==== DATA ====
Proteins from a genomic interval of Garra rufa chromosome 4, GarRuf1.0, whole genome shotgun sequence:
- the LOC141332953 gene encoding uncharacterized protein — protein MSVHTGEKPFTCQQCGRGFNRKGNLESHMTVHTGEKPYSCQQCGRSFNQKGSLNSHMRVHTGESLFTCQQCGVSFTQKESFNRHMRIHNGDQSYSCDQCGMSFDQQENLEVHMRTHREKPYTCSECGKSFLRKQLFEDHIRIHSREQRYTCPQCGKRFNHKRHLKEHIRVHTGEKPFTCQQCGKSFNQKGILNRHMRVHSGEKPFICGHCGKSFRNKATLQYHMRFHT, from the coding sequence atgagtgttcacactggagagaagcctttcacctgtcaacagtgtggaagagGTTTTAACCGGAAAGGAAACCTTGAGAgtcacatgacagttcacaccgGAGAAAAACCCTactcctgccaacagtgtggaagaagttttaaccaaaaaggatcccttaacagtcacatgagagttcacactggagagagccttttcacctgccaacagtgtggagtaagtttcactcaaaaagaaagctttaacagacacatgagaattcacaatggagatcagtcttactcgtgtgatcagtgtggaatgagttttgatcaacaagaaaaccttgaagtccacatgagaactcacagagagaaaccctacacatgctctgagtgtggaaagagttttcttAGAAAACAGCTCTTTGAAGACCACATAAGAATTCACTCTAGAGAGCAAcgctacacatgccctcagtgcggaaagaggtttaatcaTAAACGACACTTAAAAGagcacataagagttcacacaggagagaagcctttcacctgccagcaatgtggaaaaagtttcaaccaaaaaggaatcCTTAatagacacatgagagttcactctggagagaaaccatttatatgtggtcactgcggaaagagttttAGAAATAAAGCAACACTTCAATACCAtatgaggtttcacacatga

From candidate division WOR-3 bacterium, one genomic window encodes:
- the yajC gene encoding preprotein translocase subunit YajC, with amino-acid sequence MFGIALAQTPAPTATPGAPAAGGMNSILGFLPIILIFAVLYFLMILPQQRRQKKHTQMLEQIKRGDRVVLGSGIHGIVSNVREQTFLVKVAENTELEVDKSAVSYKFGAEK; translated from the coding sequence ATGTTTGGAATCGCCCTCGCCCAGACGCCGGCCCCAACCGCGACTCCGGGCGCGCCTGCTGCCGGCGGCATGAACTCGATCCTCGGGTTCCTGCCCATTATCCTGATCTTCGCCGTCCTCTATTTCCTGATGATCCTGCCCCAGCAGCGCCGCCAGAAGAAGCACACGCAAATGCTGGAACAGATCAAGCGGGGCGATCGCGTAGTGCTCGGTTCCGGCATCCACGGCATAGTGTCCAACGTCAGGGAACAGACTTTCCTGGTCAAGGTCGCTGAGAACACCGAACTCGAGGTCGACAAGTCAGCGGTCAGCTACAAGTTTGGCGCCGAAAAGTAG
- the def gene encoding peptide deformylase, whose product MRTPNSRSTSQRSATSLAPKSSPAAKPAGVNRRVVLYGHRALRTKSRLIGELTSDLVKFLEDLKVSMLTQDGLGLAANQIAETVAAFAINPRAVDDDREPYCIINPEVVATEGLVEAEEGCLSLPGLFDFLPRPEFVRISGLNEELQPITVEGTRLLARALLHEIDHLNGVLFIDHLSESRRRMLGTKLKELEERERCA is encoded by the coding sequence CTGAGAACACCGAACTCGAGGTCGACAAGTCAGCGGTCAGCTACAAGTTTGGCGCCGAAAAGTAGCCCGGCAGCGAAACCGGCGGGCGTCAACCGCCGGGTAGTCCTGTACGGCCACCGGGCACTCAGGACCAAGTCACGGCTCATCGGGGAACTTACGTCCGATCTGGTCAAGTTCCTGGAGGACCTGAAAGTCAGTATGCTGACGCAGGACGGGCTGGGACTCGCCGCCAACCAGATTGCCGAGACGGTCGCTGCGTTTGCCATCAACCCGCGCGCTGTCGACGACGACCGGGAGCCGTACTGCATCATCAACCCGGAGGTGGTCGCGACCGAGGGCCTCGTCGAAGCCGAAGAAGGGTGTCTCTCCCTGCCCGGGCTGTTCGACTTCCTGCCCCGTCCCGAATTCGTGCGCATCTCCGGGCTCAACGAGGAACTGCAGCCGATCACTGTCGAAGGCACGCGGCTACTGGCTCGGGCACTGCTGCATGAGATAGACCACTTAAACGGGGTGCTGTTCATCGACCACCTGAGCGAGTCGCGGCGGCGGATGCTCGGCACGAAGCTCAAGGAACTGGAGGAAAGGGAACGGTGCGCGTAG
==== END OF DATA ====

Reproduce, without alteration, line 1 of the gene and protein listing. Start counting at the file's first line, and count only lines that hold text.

Proteins from a genomic interval of Garra rufa chromosome 4, GarRuf1.0, whole genome shotgun sequence: